By Caroline Valetkevitch
NEW YORK (Reuters) - Global tensions and reduced stimulus from the Federal Reserve will keep U.S. stock market gains modest for the rest of 2014, a Reuters poll found.
After last year's 30-percent rally in the benchmark S&P 500, many investors have been anticipating a pullback in prices, especially with profit growth well off the peaks of this earnings cycle.
Despite that, pullbacks in U.S. stocks have been modest and quickly pounced upon by buyers.
The S&P 500 is expected to rise to 1,950 by year end, according to a median forecast from 33 strategists polled in the past week. This would represent an increase of 5.5 percent from the end of 2013 and a gain of 4.8 percent from Wednesday's close.
It would be the smallest yearly gain for the index since 2011, when the S&P 500 ended virtually flat.
"We're in a little bit of a negative risk-reward dynamic for equities," said Barry Knapp, managing director of equity research at Barclays Capital in New York.
But "typically when the Fed reaches this point where they begin normalizing policy, it's never been terminal for the bull market advance, and so we think ultimately we'll resume an uptrend. But that'll likely be later in the year."
The Fed announced in December it would begin scaling back its bond-buying program, which had been a key driver for the market's advance. It said on Wednesday, after the poll was completed, it would probably end its bond buying program this fall and interest rates could rise in the first half of 2015.
Tensions in Ukraine and a slowdown in China's economic growth have added to worries for stocks this year. However, the poll's year-end 2014 S&P 500 target is up from a forecast of 1,925 in a December Reuters poll, taken before the Fed announced its changes to the stimulus program.
By mid-year, the S&P 500 is expected to have risen just 2.5 percent from the end of 2013. The Dow Jones industrial average is expected to end 2014 at 17,300, up 4.4 percent from 2013.
LUKEWARM ECONOMIC DATA
Mixed economic data, including Tuesday's housing starts which fell for a third straight month, has raised worries the Fed may have pulled back on its stimulus too early.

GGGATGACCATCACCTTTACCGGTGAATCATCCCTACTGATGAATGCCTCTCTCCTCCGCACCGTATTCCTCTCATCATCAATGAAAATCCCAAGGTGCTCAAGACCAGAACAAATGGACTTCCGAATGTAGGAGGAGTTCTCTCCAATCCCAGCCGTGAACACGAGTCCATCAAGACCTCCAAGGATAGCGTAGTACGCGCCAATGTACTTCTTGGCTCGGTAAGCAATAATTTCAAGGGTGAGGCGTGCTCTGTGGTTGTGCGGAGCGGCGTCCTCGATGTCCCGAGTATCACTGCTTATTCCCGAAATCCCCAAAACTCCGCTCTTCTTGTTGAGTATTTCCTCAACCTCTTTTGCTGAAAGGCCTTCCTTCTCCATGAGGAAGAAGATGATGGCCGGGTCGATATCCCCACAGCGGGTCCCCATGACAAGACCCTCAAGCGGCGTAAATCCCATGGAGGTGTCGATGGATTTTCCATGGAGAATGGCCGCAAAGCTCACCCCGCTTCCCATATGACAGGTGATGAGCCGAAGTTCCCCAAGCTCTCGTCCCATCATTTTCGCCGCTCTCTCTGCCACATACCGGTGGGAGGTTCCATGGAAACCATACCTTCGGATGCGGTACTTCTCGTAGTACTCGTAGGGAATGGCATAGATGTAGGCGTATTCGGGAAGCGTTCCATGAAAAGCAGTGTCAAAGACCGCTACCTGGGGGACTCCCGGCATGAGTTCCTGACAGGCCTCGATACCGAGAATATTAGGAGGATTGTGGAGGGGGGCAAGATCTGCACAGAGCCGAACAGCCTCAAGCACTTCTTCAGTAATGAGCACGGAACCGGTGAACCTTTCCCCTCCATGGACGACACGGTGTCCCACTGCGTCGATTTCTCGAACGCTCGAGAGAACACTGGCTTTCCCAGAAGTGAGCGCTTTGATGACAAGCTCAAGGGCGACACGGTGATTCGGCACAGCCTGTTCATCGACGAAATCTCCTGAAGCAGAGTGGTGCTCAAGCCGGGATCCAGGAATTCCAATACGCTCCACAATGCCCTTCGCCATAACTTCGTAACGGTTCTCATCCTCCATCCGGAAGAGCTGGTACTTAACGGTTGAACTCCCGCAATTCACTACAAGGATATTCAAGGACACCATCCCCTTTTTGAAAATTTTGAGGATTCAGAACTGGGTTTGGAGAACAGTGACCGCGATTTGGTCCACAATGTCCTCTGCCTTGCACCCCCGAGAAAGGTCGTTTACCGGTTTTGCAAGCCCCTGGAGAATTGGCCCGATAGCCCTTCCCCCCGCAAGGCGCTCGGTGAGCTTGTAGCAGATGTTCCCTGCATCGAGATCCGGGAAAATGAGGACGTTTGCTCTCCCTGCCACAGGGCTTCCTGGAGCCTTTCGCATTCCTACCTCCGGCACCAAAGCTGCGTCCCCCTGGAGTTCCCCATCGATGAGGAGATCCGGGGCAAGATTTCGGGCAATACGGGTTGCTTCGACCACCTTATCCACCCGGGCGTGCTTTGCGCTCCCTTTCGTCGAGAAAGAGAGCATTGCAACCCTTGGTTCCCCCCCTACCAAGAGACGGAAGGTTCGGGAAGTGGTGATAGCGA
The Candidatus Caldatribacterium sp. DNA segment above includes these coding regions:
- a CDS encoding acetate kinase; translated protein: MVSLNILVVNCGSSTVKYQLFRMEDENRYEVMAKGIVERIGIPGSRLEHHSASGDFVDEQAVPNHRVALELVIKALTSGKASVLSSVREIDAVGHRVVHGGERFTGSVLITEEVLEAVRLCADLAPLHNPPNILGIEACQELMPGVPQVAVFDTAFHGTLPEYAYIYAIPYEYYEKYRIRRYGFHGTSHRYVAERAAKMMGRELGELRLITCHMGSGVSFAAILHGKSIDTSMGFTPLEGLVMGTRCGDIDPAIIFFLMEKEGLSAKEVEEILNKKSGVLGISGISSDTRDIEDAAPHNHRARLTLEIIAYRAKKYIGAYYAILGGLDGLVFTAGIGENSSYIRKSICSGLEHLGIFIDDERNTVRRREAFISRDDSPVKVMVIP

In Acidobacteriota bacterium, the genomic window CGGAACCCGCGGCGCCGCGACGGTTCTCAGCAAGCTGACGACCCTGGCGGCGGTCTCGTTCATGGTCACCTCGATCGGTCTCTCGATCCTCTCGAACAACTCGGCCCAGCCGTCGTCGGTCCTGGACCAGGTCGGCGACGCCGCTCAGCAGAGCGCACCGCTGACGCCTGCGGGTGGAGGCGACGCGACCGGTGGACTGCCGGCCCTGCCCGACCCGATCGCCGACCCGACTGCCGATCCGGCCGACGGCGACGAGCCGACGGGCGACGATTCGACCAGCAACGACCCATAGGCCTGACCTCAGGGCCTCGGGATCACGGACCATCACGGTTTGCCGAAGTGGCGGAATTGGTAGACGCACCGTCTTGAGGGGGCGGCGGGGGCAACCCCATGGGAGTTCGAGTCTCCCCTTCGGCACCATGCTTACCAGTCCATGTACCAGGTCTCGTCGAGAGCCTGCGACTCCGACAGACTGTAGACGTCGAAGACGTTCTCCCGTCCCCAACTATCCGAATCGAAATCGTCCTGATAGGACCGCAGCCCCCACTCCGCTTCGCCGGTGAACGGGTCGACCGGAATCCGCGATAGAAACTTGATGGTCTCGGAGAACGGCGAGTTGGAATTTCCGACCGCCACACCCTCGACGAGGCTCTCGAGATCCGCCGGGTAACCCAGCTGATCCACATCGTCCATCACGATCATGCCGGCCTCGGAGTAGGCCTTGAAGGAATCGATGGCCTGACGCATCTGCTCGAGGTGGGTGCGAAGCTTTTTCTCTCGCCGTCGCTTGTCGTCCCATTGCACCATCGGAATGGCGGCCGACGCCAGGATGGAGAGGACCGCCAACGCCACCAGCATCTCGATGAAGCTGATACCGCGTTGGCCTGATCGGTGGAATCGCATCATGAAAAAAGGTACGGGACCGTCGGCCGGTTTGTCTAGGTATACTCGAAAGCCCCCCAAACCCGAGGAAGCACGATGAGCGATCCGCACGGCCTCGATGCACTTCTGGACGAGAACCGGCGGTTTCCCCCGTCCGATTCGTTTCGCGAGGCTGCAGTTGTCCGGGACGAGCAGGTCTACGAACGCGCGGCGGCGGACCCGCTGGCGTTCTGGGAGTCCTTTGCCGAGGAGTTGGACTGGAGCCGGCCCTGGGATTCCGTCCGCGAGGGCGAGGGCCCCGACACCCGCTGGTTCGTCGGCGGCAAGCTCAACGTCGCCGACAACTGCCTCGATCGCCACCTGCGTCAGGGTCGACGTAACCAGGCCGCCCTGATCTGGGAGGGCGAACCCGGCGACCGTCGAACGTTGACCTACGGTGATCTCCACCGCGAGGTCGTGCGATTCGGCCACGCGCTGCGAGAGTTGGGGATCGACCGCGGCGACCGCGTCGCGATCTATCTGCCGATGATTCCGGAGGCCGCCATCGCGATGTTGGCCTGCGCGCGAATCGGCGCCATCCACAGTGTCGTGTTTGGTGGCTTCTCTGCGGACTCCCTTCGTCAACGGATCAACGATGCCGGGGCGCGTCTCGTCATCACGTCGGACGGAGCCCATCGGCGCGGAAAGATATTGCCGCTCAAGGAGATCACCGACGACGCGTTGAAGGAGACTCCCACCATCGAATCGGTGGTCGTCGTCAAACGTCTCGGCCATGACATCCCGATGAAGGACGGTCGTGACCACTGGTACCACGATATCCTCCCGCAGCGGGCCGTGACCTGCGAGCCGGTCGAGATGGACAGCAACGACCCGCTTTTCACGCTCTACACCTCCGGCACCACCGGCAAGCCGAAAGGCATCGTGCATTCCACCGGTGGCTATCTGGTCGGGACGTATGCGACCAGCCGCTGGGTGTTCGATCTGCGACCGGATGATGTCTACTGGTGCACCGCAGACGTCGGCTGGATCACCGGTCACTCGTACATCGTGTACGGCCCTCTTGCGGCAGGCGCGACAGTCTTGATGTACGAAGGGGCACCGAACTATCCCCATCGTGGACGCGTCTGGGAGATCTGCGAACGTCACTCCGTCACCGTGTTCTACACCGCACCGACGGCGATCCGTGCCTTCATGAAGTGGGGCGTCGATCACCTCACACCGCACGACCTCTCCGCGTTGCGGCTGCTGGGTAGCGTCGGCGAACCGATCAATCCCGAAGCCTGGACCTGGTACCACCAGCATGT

Still, many economists and also the Fed's new chair, Janet Yellen, have said unusually harsh winter weather appears to have been behind some of the recent weak data. Also, Commerce Department data showed the world's biggest economy expanded at a decent 2.4 percent rate in the fourth quarter.
Any tailwinds could help cushion some investors' worries about equity valuations, which are at their highest since 2008.
Profit growth is forecast at 8.7 percent for 2014, up just slightly from 2013's growth of 6.2 percent, data showed, and some strategists say that should be enough to underpin prices.
"The right way to characterize the market is not that it's cheap, but that it's reasonably priced, and we do see a little bit of upside to valuation for the rest of the year (with) most of the returns coming from earnings growth," said Dan Suzuki, U.S. equity strategist at Bank of America Merrill Lynch in New York.
The S&P 500's forward four-quarter price-to-earnings ratio is now at about 15.5, compared with 13.1 at the start of 2013, according to Thomson Reuters data.
Still, many strategists in the poll rated developed markets as more expensive than emerging markets.
"Emerging markets are cheaper than developed markets, but there is a lot more risk," said Phil Orlando, chief equity strategist at Federated Investors in New York.
(Additional reporting by Rodrigo Campos, Ryan Vlastelica, Chuck Mikolajczak and Angela Moon; additional polling by Hari Kishan and Swati Chaturvedi; Editing by Chizu Nomiyama)